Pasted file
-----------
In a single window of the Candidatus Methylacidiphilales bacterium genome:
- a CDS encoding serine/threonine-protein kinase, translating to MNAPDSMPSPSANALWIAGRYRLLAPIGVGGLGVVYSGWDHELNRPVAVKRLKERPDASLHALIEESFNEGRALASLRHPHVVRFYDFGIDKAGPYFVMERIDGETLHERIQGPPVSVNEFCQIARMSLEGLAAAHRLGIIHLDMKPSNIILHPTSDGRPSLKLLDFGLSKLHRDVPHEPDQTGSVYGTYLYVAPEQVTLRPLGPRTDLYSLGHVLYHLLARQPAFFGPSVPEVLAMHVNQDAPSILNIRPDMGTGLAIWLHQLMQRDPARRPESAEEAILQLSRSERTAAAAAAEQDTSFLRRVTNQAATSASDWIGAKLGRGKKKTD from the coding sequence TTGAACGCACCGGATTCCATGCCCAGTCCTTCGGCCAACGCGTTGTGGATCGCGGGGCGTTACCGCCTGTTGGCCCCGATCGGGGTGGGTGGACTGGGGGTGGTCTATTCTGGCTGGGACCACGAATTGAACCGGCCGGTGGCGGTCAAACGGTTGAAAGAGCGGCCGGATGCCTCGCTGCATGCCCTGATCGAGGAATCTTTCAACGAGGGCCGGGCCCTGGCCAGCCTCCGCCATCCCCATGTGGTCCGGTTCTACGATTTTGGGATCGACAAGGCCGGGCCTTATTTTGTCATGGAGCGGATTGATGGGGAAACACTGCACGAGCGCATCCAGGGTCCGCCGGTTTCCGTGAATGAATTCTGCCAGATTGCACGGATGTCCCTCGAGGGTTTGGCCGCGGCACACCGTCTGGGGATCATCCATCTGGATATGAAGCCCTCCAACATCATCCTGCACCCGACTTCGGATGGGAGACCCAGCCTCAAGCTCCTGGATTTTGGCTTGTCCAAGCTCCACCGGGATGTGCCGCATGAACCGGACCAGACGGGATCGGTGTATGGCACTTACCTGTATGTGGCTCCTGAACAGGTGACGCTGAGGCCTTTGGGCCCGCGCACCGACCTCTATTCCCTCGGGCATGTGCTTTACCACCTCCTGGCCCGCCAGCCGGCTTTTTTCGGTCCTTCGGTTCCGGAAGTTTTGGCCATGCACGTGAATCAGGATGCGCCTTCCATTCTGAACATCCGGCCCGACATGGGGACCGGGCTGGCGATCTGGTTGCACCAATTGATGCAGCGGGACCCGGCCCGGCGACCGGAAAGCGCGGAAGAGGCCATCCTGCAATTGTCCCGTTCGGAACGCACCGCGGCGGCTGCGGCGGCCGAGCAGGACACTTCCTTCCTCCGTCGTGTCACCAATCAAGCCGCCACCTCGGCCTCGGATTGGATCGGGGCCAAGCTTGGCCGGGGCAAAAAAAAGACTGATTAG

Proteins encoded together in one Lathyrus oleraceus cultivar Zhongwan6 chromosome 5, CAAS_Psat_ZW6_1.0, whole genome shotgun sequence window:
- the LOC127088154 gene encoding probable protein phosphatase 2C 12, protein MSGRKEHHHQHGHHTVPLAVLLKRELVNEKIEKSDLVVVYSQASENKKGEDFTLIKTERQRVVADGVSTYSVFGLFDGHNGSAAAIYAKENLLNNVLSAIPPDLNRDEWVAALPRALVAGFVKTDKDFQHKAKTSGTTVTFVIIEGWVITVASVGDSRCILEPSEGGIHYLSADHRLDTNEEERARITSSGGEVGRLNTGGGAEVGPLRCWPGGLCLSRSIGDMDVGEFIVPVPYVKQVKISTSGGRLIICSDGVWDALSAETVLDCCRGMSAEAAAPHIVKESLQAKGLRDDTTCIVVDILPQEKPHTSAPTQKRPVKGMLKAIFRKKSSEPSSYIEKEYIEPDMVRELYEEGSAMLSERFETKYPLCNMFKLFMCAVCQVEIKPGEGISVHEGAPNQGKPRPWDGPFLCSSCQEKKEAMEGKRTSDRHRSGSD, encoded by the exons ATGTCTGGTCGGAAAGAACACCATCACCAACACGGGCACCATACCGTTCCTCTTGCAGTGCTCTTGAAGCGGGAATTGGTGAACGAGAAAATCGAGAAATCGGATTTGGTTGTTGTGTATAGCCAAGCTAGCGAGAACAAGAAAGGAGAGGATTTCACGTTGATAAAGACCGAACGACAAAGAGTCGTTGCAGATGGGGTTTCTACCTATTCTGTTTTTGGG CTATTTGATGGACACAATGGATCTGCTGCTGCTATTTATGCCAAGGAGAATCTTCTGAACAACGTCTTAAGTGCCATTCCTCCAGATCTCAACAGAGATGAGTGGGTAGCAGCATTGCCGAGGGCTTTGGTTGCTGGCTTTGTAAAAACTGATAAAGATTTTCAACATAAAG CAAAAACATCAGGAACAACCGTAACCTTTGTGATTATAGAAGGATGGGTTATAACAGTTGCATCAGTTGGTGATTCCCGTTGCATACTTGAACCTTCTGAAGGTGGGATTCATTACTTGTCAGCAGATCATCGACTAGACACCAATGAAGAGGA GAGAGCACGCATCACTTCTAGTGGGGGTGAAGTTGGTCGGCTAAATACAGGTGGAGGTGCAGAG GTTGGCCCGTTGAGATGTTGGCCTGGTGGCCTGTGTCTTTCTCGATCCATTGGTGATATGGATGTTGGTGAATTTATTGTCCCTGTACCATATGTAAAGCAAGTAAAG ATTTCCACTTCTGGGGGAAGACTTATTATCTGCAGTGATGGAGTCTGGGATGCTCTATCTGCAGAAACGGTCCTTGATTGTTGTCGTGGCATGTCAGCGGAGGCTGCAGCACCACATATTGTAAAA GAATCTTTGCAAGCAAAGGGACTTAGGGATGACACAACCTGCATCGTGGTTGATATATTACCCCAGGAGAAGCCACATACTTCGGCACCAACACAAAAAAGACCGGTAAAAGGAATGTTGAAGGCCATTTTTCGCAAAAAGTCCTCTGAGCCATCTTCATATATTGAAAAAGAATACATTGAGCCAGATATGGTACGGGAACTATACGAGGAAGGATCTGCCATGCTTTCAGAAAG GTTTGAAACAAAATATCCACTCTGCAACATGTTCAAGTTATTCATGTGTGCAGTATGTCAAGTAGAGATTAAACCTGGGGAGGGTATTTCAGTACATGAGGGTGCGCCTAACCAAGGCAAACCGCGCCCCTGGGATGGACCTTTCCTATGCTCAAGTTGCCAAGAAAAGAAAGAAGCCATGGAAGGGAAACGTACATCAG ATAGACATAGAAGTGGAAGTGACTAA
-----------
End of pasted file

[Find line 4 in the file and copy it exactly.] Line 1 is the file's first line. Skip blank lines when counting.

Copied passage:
- the LOC127088154 gene encoding probable protein phosphatase 2C 12, protein MSGRKEHHHQHGHHTVPLAVLLKRELVNEKIEKSDLVVVYSQASENKKGEDFTLIKTERQRVVADGVSTYSVFGLFDGHNGSAAAIYAKENLLNNVLSAIPPDLNRDEWVAALPRALVAGFVKTDKDFQHKAKTSGTTVTFVIIEGWVITVASVGDSRCILEPSEGGIHYLSADHRLDTNEEERARITSSGGEVGRLNTGGGAEVGPLRCWPGGLCLSRSIGDMDVGEFIVPVPYVKQVKISTSGGRLIICSDGVWDALSAETVLDCCRGMSAEAAAPHIVKESLQAKGLRDDTTCIVVDILPQEKPHTSAPTQKRPVKGMLKAIFRKKSSEPSSYIEKEYIEPDMVRELYEEGSAMLSERFETKYPLCNMFKLFMCAVCQVEIKPGEGISVHEGAPNQGKPRPWDGPFLCSSCQEKKEAMEGKRTSDRHRSGSD, encoded by the exons ATGTCTGGTCGGAAAGAACACCATCACCAACACGGGCACCATACCGTTCCTCTTGCAGTGCTCTTGAAGCGGGAATTGGTGAACGAGAAAATCGAGAAATCGGATTTGGTTGTTGTGTATAGCCAAGCTAGCGAGAACAAGAAAGGAGAGGATTTCACGTTGATAAAGACCGAACGACAAAGAGTCGTTGCAGATGGGGTTTCTACCTATTCTGTTTTTGGG CTATTTGATGGACACAATGGATCTGCTGCTGCTATTTATGCCAAGGAGAATCTTCTGAACAACGTCTTAAGTGCCATTCCTCCAGATCTCAACAGAGATGAGTGGGTAGCAGCATTGCCGAGGGCTTTGGTTGCTGGCTTTGTAAAAACTGATAAAGATTTTCAACATAAAG CAAAAACATCAGGAACAACCGTAACCTTTGTGATTATAGAAGGATGGGTTATAACAGTTGCATCAGTTGGTGATTCCCGTTGCATACTTGAACCTTCTGAAGGTGGGATTCATTACTTGTCAGCAGATCATCGACTAGACACCAATGAAGAGGA GAGAGCACGCATCACTTCTAGTGGGGGTGAAGTTGGTCGGCTAAATACAGGTGGAGGTGCAGAG GTTGGCCCGTTGAGATGTTGGCCTGGTGGCCTGTGTCTTTCTCGATCCATTGGTGATATGGATGTTGGTGAATTTATTGTCCCTGTACCATATGTAAAGCAAGTAAAG ATTTCCACTTCTGGGGGAAGACTTATTATCTGCAGTGATGGAGTCTGGGATGCTCTATCTGCAGAAACGGTCCTTGATTGTTGTCGTGGCATGTCAGCGGAGGCTGCAGCACCACATATTGTAAAA GAATCTTTGCAAGCAAAGGGACTTAGGGATGACACAACCTGCATCGTGGTTGATATATTACCCCAGGAGAAGCCACATACTTCGGCACCAACACAAAAAAGACCGGTAAAAGGAATGTTGAAGGCCATTTTTCGCAAAAAGTCCTCTGAGCCATCTTCATATATTGAAAAAGAATACATTGAGCCAGATATGGTACGGGAACTATACGAGGAAGGATCTGCCATGCTTTCAGAAAG GTTTGAAACAAAATATCCACTCTGCAACATGTTCAAGTTATTCATGTGTGCAGTATGTCAAGTAGAGATTAAACCTGGGGAGGGTATTTCAGTACATGAGGGTGCGCCTAACCAAGGCAAACCGCGCCCCTGGGATGGACCTTTCCTATGCTCAAGTTGCCAAGAAAAGAAAGAAGCCATGGAAGGGAAACGTACATCAG ATAGACATAGAAGTGGAAGTGACTAA